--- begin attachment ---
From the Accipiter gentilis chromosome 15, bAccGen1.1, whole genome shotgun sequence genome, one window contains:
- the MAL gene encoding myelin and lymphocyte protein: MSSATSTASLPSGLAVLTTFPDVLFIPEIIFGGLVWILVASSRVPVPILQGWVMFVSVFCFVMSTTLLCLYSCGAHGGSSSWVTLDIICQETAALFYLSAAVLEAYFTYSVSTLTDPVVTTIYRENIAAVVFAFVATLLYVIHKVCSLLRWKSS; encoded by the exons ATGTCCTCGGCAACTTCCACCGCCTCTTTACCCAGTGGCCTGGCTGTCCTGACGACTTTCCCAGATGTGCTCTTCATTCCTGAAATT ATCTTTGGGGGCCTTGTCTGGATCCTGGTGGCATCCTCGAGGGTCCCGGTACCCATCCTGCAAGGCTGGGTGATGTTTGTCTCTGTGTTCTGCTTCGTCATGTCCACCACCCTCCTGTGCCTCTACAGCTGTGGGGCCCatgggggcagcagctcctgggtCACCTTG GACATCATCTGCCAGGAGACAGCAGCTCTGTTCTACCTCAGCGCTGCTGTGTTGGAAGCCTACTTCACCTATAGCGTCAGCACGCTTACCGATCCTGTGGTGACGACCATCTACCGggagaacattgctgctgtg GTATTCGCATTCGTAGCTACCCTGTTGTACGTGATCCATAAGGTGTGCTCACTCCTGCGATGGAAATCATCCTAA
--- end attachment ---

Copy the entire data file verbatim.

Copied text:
From the Accipiter gentilis chromosome 15, bAccGen1.1, whole genome shotgun sequence genome, one window contains:
- the MAL gene encoding myelin and lymphocyte protein: MSSATSTASLPSGLAVLTTFPDVLFIPEIIFGGLVWILVASSRVPVPILQGWVMFVSVFCFVMSTTLLCLYSCGAHGGSSSWVTLDIICQETAALFYLSAAVLEAYFTYSVSTLTDPVVTTIYRENIAAVVFAFVATLLYVIHKVCSLLRWKSS; encoded by the exons ATGTCCTCGGCAACTTCCACCGCCTCTTTACCCAGTGGCCTGGCTGTCCTGACGACTTTCCCAGATGTGCTCTTCATTCCTGAAATT ATCTTTGGGGGCCTTGTCTGGATCCTGGTGGCATCCTCGAGGGTCCCGGTACCCATCCTGCAAGGCTGGGTGATGTTTGTCTCTGTGTTCTGCTTCGTCATGTCCACCACCCTCCTGTGCCTCTACAGCTGTGGGGCCCatgggggcagcagctcctgggtCACCTTG GACATCATCTGCCAGGAGACAGCAGCTCTGTTCTACCTCAGCGCTGCTGTGTTGGAAGCCTACTTCACCTATAGCGTCAGCACGCTTACCGATCCTGTGGTGACGACCATCTACCGggagaacattgctgctgtg GTATTCGCATTCGTAGCTACCCTGTTGTACGTGATCCATAAGGTGTGCTCACTCCTGCGATGGAAATCATCCTAA